I'm completely intrigued with the Backwards Beekeepers
group and what the people in it are sharing. Though we live in a highly developed, urban, fast-paced environment, we're all choosing to make a connection with nature. A connection strong enough to drag us all out of bed this past Sunday morning and to a fantastic meeting space called Farmlab
, situated under a bridge in downtown Los Angeles.
presided over what I understand is a monthly gathering of hive keepers and people interested in becoming bee patrons (like myself). The setting was oddly appropriate — unmistakably urban but with a clear desire for some wilderness and nature. Farmlab's spot boasts wildflowers, a variety of crops growing, numerous large water cisterns and even a solitary white bird (something in the chicken family, I believe).
The meeting got rolling right away, with people sharing stories about hive issues and seeking advice or, more plainly, help. In each case, Kirk asks questions to troubleshoot the problem, and gives opinions about possible remedial action. As always, his descriptions and views are colorful and practical.
With hive threats like wax worms
or robber bees, Kirk says firmly and simply that the best defense is a strong hive. You can help your hive, though, by not collecting honey from mid-July through September. Kirk says the inevitable spills during collection would attract too many predators during those months — from ants to robber bees and others. Yes, you read that correctly: robber bees. "
Hive wars" are medieval and not for the faint of heart. In this video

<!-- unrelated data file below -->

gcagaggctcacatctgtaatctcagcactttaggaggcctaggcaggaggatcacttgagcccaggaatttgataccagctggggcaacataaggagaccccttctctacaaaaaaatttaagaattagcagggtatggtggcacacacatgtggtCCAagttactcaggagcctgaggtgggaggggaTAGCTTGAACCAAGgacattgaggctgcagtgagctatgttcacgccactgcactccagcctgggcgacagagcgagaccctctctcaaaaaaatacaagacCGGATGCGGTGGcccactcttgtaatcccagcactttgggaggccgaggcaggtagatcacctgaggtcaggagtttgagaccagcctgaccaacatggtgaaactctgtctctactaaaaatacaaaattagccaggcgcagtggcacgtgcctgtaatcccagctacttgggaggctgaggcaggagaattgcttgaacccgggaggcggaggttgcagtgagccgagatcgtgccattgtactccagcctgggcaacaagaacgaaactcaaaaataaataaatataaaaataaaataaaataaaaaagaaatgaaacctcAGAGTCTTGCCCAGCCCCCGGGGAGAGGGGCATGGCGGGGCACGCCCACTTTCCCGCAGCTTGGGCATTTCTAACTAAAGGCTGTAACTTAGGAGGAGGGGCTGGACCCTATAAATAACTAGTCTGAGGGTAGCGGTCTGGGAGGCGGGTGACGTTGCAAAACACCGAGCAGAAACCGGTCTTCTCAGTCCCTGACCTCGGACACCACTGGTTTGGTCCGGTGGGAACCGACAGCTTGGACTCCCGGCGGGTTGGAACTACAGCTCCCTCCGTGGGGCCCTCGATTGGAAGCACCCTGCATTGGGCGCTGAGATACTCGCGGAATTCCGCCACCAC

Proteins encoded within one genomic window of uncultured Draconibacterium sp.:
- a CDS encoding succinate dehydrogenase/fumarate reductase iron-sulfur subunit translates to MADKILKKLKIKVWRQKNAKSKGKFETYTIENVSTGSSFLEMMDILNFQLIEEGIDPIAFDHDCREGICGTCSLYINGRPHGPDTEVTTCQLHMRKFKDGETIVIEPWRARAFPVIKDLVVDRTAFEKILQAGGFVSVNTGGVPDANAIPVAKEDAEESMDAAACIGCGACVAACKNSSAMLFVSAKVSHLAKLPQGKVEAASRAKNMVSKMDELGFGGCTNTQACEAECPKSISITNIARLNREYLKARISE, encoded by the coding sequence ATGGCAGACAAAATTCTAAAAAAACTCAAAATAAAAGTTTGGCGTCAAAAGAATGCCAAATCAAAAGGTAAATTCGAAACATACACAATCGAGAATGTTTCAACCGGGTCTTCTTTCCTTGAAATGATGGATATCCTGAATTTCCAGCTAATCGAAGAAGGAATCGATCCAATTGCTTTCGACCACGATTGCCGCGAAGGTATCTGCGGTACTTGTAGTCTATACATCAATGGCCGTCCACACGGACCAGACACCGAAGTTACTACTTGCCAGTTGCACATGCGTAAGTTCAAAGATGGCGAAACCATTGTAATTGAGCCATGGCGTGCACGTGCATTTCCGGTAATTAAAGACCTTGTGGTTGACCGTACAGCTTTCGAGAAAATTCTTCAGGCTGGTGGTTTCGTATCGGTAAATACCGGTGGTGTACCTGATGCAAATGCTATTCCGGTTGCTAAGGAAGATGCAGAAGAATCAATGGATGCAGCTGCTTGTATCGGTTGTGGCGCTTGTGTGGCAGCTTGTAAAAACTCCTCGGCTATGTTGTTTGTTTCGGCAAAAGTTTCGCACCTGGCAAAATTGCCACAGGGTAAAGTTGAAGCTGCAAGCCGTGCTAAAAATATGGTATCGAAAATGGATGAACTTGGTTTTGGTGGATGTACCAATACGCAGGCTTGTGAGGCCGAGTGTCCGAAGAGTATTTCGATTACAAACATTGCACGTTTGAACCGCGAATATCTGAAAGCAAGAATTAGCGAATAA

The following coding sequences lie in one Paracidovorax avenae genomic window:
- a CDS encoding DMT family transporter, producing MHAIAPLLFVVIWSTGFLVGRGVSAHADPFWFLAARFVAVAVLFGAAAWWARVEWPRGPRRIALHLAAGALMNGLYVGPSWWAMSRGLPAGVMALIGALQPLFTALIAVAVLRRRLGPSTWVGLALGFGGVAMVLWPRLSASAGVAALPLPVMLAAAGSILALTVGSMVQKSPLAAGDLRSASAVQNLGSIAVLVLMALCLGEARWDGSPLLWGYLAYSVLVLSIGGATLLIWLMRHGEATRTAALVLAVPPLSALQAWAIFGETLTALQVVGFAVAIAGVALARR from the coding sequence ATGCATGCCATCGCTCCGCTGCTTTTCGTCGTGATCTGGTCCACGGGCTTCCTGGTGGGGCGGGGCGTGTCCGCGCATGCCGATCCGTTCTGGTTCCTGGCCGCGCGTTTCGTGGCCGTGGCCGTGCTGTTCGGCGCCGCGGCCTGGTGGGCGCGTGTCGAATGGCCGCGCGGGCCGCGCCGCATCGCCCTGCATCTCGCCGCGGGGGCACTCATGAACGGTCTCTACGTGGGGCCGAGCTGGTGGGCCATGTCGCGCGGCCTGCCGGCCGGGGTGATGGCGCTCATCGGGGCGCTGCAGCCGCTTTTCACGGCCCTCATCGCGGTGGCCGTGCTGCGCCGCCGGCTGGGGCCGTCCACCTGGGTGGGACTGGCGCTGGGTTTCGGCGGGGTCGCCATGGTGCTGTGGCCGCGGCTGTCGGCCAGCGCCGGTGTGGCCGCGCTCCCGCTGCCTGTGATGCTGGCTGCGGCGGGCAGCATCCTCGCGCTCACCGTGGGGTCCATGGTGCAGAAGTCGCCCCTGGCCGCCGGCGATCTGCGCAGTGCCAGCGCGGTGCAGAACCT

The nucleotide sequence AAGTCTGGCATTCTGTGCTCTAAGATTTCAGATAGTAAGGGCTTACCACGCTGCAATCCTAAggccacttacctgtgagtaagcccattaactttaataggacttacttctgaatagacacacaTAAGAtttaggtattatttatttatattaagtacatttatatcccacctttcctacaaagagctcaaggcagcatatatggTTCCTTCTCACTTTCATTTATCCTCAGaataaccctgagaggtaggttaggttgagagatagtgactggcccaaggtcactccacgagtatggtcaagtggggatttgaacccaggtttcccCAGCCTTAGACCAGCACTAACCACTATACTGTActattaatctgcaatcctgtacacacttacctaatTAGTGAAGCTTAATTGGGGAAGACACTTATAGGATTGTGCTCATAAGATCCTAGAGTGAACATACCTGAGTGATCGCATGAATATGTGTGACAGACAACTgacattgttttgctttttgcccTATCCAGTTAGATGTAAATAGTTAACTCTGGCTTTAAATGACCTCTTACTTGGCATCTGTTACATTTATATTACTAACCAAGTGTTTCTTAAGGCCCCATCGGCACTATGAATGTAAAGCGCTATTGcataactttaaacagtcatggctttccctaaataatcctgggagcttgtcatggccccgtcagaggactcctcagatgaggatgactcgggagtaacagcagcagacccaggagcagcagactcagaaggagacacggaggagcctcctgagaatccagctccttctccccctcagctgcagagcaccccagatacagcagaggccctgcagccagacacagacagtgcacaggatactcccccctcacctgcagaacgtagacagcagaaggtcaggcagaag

you can see the grim aftermath of one that happened at Russell and Amy's Feral Bee
a short few months ago. The hive is still recovering ...
On the honey bee health front, there was a discussion about preferred methods for feeding a struggling or malnourished hive. In Backwards Beekeeping, hive feeding is something done only out of necessity, and there are many acceptable methods, such as pollen cake (available here at LA Honey
) coated in sugar water, honey and comb (preferably the hive's own, or at least organic), or sugar water in a gallon plastic baggie. Kirk's staunch specification, though, is to use cane
sugar for sugar water feeding. It's important to distinguish cane sugar from plain sugar because of Monsanto's dominant genetically modified (GM) sugar beet crop.
The good news is that just two weeks ago a federal judge revoked government approval of GM sugar beets
until regulators complete a more thorough review of how the scientifically engineered crops affect other food. Interestingly, in March of this year, the same judge who issued this newest GM sugar beet ruling, Judge Jeffrey S. White, denied a request for a preliminary injunction, which allowed plantings for 2010 to proceed.
So the bad news is that the so-called "Roundup Ready" beets (referring to the weed killer they're designed to be impervious to) are already planted on over 1 million acres across 10 states in the U.S. According to Associated Content
, about "50 percent of refined sugar in the U.S. comes from sugar beets. Of that amount, almost all has been the Monsanto genetically modified seed since 2008."
It's probably obvious by this point that I enjoyed the BB gathering and heard all sorts of things (like the nugget of sugar beet info above) that I'm looking forward to exploring and learning more about. My apiary adventure has begun ...
Photos: Rachel Whitman